Editorial. Trauma in patients with spinal ankylosing disorders is often underestimated and frequently overlooked despite the high likelihood of complications

Peter Grunert MD1 and Doniel Drazin MD, MA1
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  • 1 College of Medicine, Pacific Northwest University of Health Sciences, Yakima, Washington
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we share the opinion that the data gathered and analyzed in the retrospective single-center study by Schwendner and colleagues are of great importance regarding the care of spinal injuries in patients with ankylosing spinal disorders (ASDs).1 ASDs encompass ankylosing spondylitis (AS), diffuse idiopathic skeletal hyperostosis (DISH), and end-stage spondylosis.

From our training together, we remember the 2 patients who presented to the emergency department (ED) with severe back pain after minor trauma. When their simple radiographs were negative for a fracture, both patients were discharged home with conservative treatment recommendations for muscular strain. Both patients returned to the ED a few days later with neurological deficits, specifically, signs of spinal cord injury. Spinal fractures were diagnosed on subsequent CT scans, and both patients were urgently treated surgically.

Since then, both authors have seen many similar cases at other hospitals where an ASD-related spine fracture, hard to see on a simple radiograph, has been overlooked and consequently impacted a patient’s outcome. The data gathered in this publication help to better understand the complex nature of these fractures by quantifying and analyzing the diagnosis and treatment of this condition and the associated risks.

In our opinion, several important results of this study should be emphasized.

  1. The majority of patients in the published study presented with back pain, while only 25% had neurological deficits.1 In addition, 78% of patients had only a minor trauma. Lack of a severe trauma history or lack of neurological deficit often leads providers to underestimate the severity of the patient’s condition and the need for further imaging that could help diagnose a fracture (ordering a CT scan after obtaining a radiograph, or ordering MRI after ordering CT imaging). Schwendner et al. point out that 25% of patients did not undergo immediate CT imaging. It should be mentioned that these data were gathered from hospitals in Germany where imaging costs are less relevant than they are in the US.

  2. Another problem addressed in this article is that even if appropriate imaging studies are ordered, fractures can still be overlooked; 33% of fractures were not correctly identified in this study. In the Discussion section, the authors mention that other trauma centers have reported that up to 45% of their cases had a delay in diagnosis. This difficulty is due to the fact that these fractures often do not show a vertebral body compression component or a translational component that can easily be seen on CT or radiography. CT sometimes demonstrates only very thin fracture lines, which can be missed; MRI, which could demonstrate soft-tissue injuries, is often not ordered if the CT diagnosis was negative for fracture. Overlooking the fracture can lead to secondary injuries such as spinal cord injury due to the mechanics of the fracture. The authors state that 8% of patients worsened neurologically due to a missed diagnosis.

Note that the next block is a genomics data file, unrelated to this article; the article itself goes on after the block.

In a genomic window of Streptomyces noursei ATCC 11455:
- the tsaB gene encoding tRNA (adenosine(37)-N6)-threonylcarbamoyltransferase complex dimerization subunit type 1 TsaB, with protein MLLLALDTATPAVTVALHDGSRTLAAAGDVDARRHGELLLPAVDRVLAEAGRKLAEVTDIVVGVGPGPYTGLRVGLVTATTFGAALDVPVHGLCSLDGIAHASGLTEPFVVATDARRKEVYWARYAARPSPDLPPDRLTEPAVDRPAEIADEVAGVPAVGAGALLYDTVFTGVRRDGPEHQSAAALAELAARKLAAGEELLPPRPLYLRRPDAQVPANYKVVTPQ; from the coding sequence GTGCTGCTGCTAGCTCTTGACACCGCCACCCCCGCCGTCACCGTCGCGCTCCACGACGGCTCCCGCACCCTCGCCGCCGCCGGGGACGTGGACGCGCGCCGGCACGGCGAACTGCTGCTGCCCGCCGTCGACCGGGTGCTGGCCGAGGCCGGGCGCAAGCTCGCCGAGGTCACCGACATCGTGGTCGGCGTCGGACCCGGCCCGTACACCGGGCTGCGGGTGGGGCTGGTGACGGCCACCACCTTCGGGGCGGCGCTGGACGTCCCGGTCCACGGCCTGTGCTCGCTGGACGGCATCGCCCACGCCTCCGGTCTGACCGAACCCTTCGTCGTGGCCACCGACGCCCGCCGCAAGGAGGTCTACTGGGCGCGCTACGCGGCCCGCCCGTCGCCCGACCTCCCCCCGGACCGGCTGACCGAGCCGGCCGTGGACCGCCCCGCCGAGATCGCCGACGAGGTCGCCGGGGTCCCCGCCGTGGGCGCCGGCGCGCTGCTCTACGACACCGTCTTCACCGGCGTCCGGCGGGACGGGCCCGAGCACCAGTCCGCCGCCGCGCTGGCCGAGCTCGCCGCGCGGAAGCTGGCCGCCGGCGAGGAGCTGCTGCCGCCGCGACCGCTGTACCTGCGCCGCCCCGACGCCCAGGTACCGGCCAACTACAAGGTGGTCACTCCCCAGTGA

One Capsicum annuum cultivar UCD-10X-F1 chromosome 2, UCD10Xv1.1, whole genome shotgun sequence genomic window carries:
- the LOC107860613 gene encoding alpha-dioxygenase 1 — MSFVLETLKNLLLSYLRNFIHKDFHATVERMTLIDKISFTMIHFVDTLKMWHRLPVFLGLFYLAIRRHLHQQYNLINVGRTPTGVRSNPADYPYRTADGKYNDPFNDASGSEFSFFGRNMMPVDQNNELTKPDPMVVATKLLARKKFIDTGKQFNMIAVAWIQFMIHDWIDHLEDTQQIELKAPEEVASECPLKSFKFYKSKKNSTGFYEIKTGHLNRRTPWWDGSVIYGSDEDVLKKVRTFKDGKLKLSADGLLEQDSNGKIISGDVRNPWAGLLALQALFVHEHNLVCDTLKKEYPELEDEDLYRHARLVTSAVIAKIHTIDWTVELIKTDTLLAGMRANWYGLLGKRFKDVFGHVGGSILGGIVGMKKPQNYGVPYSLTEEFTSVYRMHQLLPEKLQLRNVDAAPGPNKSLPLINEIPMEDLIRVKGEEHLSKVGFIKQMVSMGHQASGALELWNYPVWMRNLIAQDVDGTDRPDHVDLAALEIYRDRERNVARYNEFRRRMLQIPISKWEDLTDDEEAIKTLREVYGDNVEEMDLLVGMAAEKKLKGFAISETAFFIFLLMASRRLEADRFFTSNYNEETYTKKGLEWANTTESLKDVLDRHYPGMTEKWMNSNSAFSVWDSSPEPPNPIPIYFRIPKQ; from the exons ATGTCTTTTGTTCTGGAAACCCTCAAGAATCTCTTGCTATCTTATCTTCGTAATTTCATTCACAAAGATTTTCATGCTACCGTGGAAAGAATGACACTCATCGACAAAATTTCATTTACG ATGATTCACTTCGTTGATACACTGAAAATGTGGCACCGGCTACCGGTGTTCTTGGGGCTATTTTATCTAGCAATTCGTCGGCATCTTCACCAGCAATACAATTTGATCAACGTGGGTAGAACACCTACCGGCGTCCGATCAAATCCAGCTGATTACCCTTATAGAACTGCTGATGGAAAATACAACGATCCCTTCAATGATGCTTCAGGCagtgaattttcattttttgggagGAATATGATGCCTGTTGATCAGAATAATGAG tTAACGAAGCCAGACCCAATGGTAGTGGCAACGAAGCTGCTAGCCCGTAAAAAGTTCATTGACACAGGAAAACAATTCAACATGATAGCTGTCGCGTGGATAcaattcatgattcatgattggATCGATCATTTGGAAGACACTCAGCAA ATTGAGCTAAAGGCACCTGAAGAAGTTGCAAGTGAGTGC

3. Eighteen percent of patients in this study had surgical complications, mostly in the form of construct failure, despite being treated at an academic high-volume center. Providers included two (cervical spine) to three (thoracolumbar spine) levels above and below the fracture, which generally would be considered a stable construct. The fundamental problem with these injuries from a surgical perspective is the combination of osteopenic bone with an often multisegmented fused spine above and below the fracture, which creates a significant cantilever. Both circumstances create a high risk for screw pullout and subsequent implant failure, which is why longer constructs are required.

  4. Seventy-seven percent of patients treated in this study developed further medical issues (mostly cardiovascular or pulmonary) due to their comorbidities. Treating providers should be aware of these postoperative risks that are not directly related to the surgical procedure. Patients at risk should, therefore, likely be observed for a longer period in the hospital and not discharged too soon after surgical treatment of the fracture. In some cases, patients with severe fractures might have to be treated conservatively, especially when respiratory and pulmonary comorbidities are present.

Schwendner and colleagues did an excellent job of highlighting the increased problems in the diagnosis, treatment, and risks associated with patients who have an ASD and present in the ED after a trauma, even a minor one, and the need for more thorough imaging of their entire spine. Overlooking a spinal fracture can lead to the high likelihood of complications from the unstable spine. The increased medical risks associated with ASDs, including a higher mortality rate even when there are no surgical complications, need to be considered and explained to the patients and their families.


The authors report no conflict of interest.



Schwendner M, Seule M, Meyer B, Krieg SM. Management of spine fractures in ankylosing spondylitis and diffuse idiopathic skeletal hyperostosis: a challenge. Neurosurg Focus. 2021;51(4):E2.

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    Schwendner M, Seule M, Meyer B, Krieg SM. Management of spine fractures in ankylosing spondylitis and diffuse idiopathic skeletal hyperostosis: a challenge. Neurosurg Focus. 2021;51(4):E2.

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